Our results suggest that the cytoprotective effect of plasminogen is dependent on cleavage of PAR1 by plasmin. This effect was not observed in the presence of either thrombin or prothrombin (data not shown). In purified systems, plasmin exhibits the ability to cleave recombinant PAR1 constructs at the thrombin activation site with an efficiency of approximately 650-fold less than thrombin.47 Previous studies have demonstrated that effective cleavage of PAR1 by FXa requires the formation of the TF-FVIIa-FXa complex48-50 and cleavage of PAR1 by activated protein C requires the EPCR as a coreceptor.51 Thus, it has been pointed out that under conditions of suboptimal scissile bond complementarity of PAR1 with the catalytic clefts of such enzymes, coreceptors are required to target these proteases to PAR1 to increase the efficiency of PAR cleavage.52 Likewise, when the local effective plasmin concentration is increased, via the interaction with plasminogen binding sites on monocytes, conditions for activation of PAR1 are likely to be achieved. When a lysine analog is present, plasmin is unable to cleave and activate PAR1, suggesting that the interaction of plasmin with the cell surface is necessary for PAR1 activation.47 This is likely to occur by an interaction of the plasminogen kringle structures with cell-surface carboxyl terminal lysines to increase the local concentration of the plasmin active site, for efficient cleavage of PAR1.23,31 Notably, recent reports demonstrate a role for PAR1 in other effects of plasmin on other cell types. Migration of α9-transfected Chinese hamster ovary cells on immobilized plasmin is blocked by PAR1 inhibitors.53 In addition, plasmin stimulates human lung fibroblasts to induce DNA synthesis and the effect is blocked by the activation blocking anti-PAR1 antibody (ATAP2).54

Activation of PAR1 results in inhibition of apoptosis in other cell types. Activated protein C (APC) inhibits staurosporine-induced apoptosis in endothelial cells in a PAR1-dependent mechanism55 and also prevents apoptosis in hypoxic human brain endothelium.56 However, cleavage of PAR1 is not sufficient to mimic the cytoprotective effect of APC.57 Similarly, in our study, although treatment with the anti-PAR1 inhibitory antibody, ATAP2, fully neutralized the inhibition of apoptosis by plasminogen, the PAR1 agonist, TFLLRNPNDK, alone did not inhibit monocyte apoptosis induced by either TNFα or cycloheximide, indicating that PAR1 activation is not sufficient for the cytoprotective effect of plasmin. Thus, contact with plasminogen binding sites on the apoptotic cells may be required, analogous to the requirement for contact of APC with the EPCR.58,59

An emerging area of research strongly supports a role for the plasminogen activation system in regulation of apoptosis. With adherent cells, plasmin promotes anoikis, depriving cells of a necessary survival signal by the loss of cell-matrix interactions, leading to programmed cell death.12,60-62 In contrast, with monocytoid cells in suspension (and thus not dependent on adherence for a survival signal), we found that plasmin(ogen) exhibited a novel cytoprotective function following induction of monocyte apoptosis.

Studies in Plg–/– mice support a role for plasminogen in inhibition of apoptosis under pathologic conditions. In posttransplantation arteriosclerosis, lesions are less severe in Plg–/– mice, compared with wild-type mice.63 Monocyte/macrophage apoptosis is a key feature of the atherosclerotic lesion, leading to lesional progression and necrosis.35,36,64 Thus, a mechanism by which lesion development is reduced in Plg–/– mice may be increased apoptosis (in the absence of the cytoprotective effect of plasminogen) leading to increased lesional necrosis, compared with wild-type mice.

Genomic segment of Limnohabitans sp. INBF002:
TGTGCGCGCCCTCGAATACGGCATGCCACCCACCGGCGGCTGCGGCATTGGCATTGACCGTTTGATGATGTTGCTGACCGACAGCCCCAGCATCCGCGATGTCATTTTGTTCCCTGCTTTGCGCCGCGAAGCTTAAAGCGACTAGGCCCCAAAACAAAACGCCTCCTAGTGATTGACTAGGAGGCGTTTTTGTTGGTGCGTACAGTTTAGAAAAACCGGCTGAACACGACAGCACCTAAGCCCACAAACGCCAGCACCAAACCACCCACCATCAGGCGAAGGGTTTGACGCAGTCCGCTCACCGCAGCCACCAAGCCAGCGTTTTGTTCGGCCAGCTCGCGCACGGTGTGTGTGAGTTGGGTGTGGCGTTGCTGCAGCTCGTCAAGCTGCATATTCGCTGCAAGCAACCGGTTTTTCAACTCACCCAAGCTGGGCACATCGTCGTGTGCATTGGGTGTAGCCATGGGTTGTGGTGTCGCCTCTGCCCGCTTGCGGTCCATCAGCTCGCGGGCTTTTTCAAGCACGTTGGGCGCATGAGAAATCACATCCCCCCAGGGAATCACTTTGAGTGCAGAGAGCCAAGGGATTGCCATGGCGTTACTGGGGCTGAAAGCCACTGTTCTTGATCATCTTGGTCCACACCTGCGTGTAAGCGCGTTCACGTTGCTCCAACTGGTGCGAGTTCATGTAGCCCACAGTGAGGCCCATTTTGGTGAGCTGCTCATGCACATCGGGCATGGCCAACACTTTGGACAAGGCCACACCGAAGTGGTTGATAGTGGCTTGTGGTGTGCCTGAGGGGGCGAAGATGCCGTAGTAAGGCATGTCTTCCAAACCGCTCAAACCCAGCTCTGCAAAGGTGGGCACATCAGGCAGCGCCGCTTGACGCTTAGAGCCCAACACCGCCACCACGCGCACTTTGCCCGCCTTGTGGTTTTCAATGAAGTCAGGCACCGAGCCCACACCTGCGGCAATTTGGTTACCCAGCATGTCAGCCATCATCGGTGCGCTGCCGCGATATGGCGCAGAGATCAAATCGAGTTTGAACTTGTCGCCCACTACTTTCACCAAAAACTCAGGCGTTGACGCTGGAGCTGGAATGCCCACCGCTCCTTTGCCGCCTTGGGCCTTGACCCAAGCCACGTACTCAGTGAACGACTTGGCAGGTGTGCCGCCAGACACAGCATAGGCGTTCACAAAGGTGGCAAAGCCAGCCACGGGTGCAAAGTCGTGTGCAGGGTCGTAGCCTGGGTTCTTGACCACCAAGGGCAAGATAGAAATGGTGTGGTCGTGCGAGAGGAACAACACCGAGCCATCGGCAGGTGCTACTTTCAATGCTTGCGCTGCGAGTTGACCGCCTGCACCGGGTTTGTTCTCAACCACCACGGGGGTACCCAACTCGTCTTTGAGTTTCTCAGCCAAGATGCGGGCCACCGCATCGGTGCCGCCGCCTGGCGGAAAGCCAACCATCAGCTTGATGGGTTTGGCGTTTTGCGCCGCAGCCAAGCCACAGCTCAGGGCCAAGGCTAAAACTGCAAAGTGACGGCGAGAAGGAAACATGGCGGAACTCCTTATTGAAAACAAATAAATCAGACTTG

Other in vivo studies are consistent with a role for plasminogen in cytoprotection in cell types other than monocytes. In studies with tumor models in Plg–/– mice, primary Lewis lung carcinoma tumors are smaller with reduced skin ulceration and delayed dissemination to lymph nodes.65 Furthermore, lung metastases are reduced in Plg–/– mice crossed with transgenic mice expressing Polyoma middle T antigen.66 Decreased apoptosis is also a phenotype of tumor cells. Although the effect of plasminogen may be restricted to monocytes, it is interesting to hypothesize that the absence of plasminogen may lead to increased apoptosis and consequent decreased tumor growth and metastasis in Plg–/– mice.

Our results are consistent with a previous report that plasminogen protects against apoptosis in neuronal cells.67 Patients with severe type I plasminogen deficiency (plasminogen activity and antigen both extremely low) exhibit the neurologic developmental defect of symmetric internal hydrocephalus with a Dandy-Walker malformation, hypoplasia of the cerebellum, and a hypoplastic corpus callosum.68 Because development of neurologic pathways requires apoptosis, the presence of this defect is consistent with defective apoptosis in these patients and mice. In additional support for a role for plasminogen in apoptosis during tissue remodeling, Plg–/– mice also exhibit defects in mammary gland involution.69

In summary, our results demonstrating a novel cytoprotective function for plasmin(ogen) in monocyte apoptosis suggest a new mechanism for regulation of monocyte/macrophage function in inflammation. Furthermore, this mechanism may be broadly used in other normal physiologic developmental functions and pathologic situations in other cell types.

Acknowledgments

We thank Dr Don Davidson, Abbott Laboratories (Abbott Park, IL) for the generous gift of recombinant plasminogen kringle 5 (K5).

Footnotes

  • Reprints:
    Jennifer W. Mitchell, Department of Cell Biology, The Scripps Research Institute, 10550 N Torrey Pines Rd, SP30-3020, La Jolla, CA 92037; e-mail: jwmitch{at}scripps.edu.
  • Prepublished online as Blood First Edition Paper, February 14, 2006; DOI 10.1182/blood-2005-07-2872.

  • Supported by the National Heart, Lung, and Blood Institute (grants HL38272 and HL45934 to L.A.M.; grant HL13423 to F.J.C.), by a training grant from the National Institutes of Health (HL07195) (J.W.M.), and by a Kirchstein National Service Research Award (F32 AI062042-01) (J.W.M.).

  • The publication costs of this article were defrayed in part by page charge payment. Therefore, and solely to indicate this fact, this article is hereby marked “advertisement” in accordance with 18 U.S.C. section 1734.

  • Submitted July 19, 2005.
  • Accepted January 24, 2006.

References